The problem with cash flows is well-understood. They are lumpy. If your company produces zero cash flows because they invest in a new overseas facility as part of a global expansion, you don't really think their sustainable base is zero. Similarly, if the company received a one-time up-front cash payment for a long-term contract, you don't really think the lift is sustainable. Accrual is sometimes helpful and better than cash flow.

In my opinion, the best you can do for now is to consider both the reported and pro forma numbers. The historical importance of weighing the "quality of reported earnings" will become even more important. Ideally, you would construct your own pro forma based on recurring, operating earnings. But the pro forma provided by the company is a good place to start. You just can't take it at face value.

Broadcom's (BRCM) recent quarter included a pro forma that is illustrative. The difference between their reported and pro forma earnings included over a dozen items. I grouped them in the chart below. If you select the check-boxes in succession, you will see how the net income inflates to the pro forma income. Red notes indicate a dubious exclusion. Orange indicates debatable. Green indicates a favorable exclusion.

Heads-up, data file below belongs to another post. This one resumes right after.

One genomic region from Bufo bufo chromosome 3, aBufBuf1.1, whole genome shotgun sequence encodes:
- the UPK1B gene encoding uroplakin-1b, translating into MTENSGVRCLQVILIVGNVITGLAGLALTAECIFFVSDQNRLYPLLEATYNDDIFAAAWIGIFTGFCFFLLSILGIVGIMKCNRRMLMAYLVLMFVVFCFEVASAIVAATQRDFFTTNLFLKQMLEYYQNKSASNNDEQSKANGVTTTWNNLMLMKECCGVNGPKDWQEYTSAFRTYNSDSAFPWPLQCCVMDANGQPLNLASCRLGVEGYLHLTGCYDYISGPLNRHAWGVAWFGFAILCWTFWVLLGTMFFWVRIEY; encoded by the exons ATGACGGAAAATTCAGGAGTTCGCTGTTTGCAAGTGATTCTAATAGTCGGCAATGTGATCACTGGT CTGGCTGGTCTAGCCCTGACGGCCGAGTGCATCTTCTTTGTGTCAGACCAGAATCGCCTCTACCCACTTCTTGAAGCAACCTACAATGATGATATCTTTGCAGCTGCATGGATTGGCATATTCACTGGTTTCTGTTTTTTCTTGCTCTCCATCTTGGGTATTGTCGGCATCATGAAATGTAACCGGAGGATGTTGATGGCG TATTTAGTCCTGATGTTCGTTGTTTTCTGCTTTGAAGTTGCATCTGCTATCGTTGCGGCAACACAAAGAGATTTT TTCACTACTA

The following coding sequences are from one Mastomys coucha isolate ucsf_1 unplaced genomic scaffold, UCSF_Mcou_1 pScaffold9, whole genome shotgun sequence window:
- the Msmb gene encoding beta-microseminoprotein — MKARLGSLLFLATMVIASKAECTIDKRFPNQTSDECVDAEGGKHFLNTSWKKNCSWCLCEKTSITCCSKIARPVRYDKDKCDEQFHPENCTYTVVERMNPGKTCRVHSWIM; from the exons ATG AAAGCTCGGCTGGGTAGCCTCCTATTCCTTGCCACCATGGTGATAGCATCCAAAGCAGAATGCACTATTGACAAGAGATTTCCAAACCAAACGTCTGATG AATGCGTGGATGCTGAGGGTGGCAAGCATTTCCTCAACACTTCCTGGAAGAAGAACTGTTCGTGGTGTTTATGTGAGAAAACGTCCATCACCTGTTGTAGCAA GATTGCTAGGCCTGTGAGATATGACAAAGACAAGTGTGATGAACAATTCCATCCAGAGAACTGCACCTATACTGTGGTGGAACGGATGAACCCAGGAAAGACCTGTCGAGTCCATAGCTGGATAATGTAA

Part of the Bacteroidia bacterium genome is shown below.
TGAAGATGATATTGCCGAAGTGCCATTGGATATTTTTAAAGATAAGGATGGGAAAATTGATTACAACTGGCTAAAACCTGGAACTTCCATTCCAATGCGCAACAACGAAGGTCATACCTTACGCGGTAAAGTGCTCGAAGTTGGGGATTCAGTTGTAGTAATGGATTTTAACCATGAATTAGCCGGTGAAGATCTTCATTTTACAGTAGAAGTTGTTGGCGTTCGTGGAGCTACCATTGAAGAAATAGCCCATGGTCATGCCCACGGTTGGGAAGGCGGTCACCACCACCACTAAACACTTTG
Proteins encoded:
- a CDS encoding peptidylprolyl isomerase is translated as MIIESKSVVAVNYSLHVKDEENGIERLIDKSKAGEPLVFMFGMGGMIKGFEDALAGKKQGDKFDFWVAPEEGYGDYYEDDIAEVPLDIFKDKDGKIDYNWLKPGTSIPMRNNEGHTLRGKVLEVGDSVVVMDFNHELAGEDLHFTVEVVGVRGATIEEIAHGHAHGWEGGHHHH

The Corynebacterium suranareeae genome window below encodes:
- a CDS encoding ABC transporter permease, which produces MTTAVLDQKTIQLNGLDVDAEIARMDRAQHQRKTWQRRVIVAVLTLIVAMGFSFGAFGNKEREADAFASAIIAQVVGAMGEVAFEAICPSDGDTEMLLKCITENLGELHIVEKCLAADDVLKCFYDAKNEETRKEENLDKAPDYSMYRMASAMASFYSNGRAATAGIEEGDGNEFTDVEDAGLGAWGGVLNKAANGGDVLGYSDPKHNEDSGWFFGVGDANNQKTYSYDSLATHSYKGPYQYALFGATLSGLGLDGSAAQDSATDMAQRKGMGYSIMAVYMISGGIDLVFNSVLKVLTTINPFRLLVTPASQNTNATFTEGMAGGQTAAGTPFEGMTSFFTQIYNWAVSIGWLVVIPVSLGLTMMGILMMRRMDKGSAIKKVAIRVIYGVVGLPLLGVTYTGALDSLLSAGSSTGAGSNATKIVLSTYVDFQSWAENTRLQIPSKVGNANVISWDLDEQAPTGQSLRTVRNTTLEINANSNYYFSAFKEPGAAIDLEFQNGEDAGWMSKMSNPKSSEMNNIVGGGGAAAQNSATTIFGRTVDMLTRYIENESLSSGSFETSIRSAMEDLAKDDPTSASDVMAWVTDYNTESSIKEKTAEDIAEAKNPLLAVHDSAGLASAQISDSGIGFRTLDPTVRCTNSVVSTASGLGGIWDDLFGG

Broadcom's decision to exclude (or "back out") stock option expense is becoming common practice. You can make an argument either way, here. It is debatable because option expense is hard to measure. Clearly the option has a cost, but on the other hand, if Broadcom's stock doesn't increase, these options may expire as worthless. In which case, the expense would have been inaccurate (and it would not reverse in future periods, for the most part). But the exclusion of restricted stock is just plain wrong. Broadcom paid people in shares which have an obvious and measurable value. It must be counted as an expense. If these can be excluded, the same logic could exclude salaries!


Google (GOOG) also excludes stock option expense to produce a pro forma earnings number. Additionally, they exclude "in process research and development." In my opinion, Google's pro forma is reasonable. In regard to in process research and development, they bought a company and (as is increasingly the case in technology) some of the purchase was for the target company's ongoing R&D efforts. The rules require Google to expense this cost right-away, but understandably, Google views this purchased R&D as an asset. Therefore, they want to exclude it from a pro forma income.

Good luck in sorting this out. Keep in mind that cash isn't always better than accrual and sometimes it is good to exclude one-time items. We really are trying to discern the earnings that are generated by the core operating business.